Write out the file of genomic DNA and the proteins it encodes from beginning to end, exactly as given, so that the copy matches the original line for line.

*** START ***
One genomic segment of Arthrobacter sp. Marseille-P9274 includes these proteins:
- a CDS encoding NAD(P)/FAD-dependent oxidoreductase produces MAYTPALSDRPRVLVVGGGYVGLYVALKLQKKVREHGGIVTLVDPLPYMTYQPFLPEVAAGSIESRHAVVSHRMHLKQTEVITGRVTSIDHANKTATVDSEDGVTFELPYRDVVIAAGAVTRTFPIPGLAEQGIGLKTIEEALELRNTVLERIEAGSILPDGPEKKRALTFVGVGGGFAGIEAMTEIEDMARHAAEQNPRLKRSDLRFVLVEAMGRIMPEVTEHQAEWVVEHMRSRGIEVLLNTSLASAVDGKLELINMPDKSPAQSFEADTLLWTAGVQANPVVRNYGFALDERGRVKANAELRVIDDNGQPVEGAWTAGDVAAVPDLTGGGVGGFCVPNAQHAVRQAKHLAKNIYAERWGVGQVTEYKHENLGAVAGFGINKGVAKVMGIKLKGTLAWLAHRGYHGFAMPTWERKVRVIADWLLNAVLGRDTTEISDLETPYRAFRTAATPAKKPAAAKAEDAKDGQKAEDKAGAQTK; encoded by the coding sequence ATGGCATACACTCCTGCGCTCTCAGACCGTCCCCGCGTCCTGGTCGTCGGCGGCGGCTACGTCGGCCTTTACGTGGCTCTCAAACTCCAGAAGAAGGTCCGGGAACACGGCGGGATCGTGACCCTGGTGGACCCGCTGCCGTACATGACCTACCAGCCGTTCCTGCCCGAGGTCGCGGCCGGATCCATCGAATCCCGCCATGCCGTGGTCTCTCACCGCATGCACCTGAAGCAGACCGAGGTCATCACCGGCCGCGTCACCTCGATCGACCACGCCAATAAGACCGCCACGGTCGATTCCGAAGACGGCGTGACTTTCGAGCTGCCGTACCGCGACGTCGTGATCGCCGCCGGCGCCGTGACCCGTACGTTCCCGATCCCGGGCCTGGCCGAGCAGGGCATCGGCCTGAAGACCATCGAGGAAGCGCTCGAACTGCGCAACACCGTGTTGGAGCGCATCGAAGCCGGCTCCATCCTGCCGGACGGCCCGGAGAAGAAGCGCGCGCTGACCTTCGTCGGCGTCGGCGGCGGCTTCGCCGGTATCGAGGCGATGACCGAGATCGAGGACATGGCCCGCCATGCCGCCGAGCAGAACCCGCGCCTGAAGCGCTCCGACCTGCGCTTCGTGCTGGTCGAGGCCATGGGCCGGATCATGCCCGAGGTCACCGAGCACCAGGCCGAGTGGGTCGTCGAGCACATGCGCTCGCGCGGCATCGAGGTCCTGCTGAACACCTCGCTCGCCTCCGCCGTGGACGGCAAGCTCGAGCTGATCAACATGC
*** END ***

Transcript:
One genomic segment of Arthrobacter sp. Marseille-P9274 includes these proteins:
- a CDS encoding NAD(P)/FAD-dependent oxidoreductase produces MAYTPALSDRPRVLVVGGGYVGLYVALKLQKKVREHGGIVTLVDPLPYMTYQPFLPEVAAGSIESRHAVVSHRMHLKQTEVITGRVTSIDHANKTATVDSEDGVTFELPYRDVVIAAGAVTRTFPIPGLAEQGIGLKTIEEALELRNTVLERIEAGSILPDGPEKKRALTFVGVGGGFAGIEAMTEIEDMARHAAEQNPRLKRSDLRFVLVEAMGRIMPEVTEHQAEWVVEHMRSRGIEVLLNTSLASAVDGKLELINMPDKSPAQSFEADTLLWTAGVQANPVVRNYGFALDERGRVKANAELRVIDDNGQPVEGAWTAGDVAAVPDLTGGGVGGFCVPNAQHAVRQAKHLAKNIYAERWGVGQVTEYKHENLGAVAGFGINKGVAKVMGIKLKGTLAWLAHRGYHGFAMPTWERKVRVIADWLLNAVLGRDTTEISDLETPYRAFRTAATPAKKPAAAKAEDAKDGQKAEDKAGAQTK; encoded by the coding sequence ATGGCATACACTCCTGCGCTCTCAGACCGTCCCCGCGTCCTGGTCGTCGGCGGCGGCTACGTCGGCCTTTACGTGGCTCTCAAACTCCAGAAGAAGGTCCGGGAACACGGCGGGATCGTGACCCTGGTGGACCCGCTGCCGTACATGACCTACCAGCCGTTCCTGCCCGAGGTCGCGGCCGGATCCATCGAATCCCGCCATGCCGTGGTCTCTCACCGCATGCACCTGAAGCAGACCGAGGTCATCACCGGCCGCGTCACCTCGATCGACCACGCCAATAAGACCGCCACGGTCGATTCCGAAGACGGCGTGACTTTCGAGCTGCCGTACCGCGACGTCGTGATCGCCGCCGGCGCCGTGACCCGTACGTTCCCGATCCCGGGCCTGGCCGAGCAGGGCATCGGCCTGAAGACCATCGAGGAAGCGCTCGAACTGCGCAACACCGTGTTGGAGCGCATCGAAGCCGGCTCCATCCTGCCGGACGGCCCGGAGAAGAAGCGCGCGCTGACCTTCGTCGGCGTCGGCGGCGGCTTCGCCGGTATCGAGGCGATGACCGAGATCGAGGACATGGCCCGCCATGCCGCCGAGCAGAACCCGCGCCTGAAGCGCTCCGACCTGCGCTTCGTGCTGGTCGAGGCCATGGGCCGGATCATGCCCGAGGTCACCGAGCACCAGGCCGAGTGGGTCGTCGAGCACATGCGCTCGCGCGGCATCGAGGTCCTGCTGAACACCTCGCTCGCCTCCGCCGTGGACGGCAAGCTCGAGCTGATCAACATGC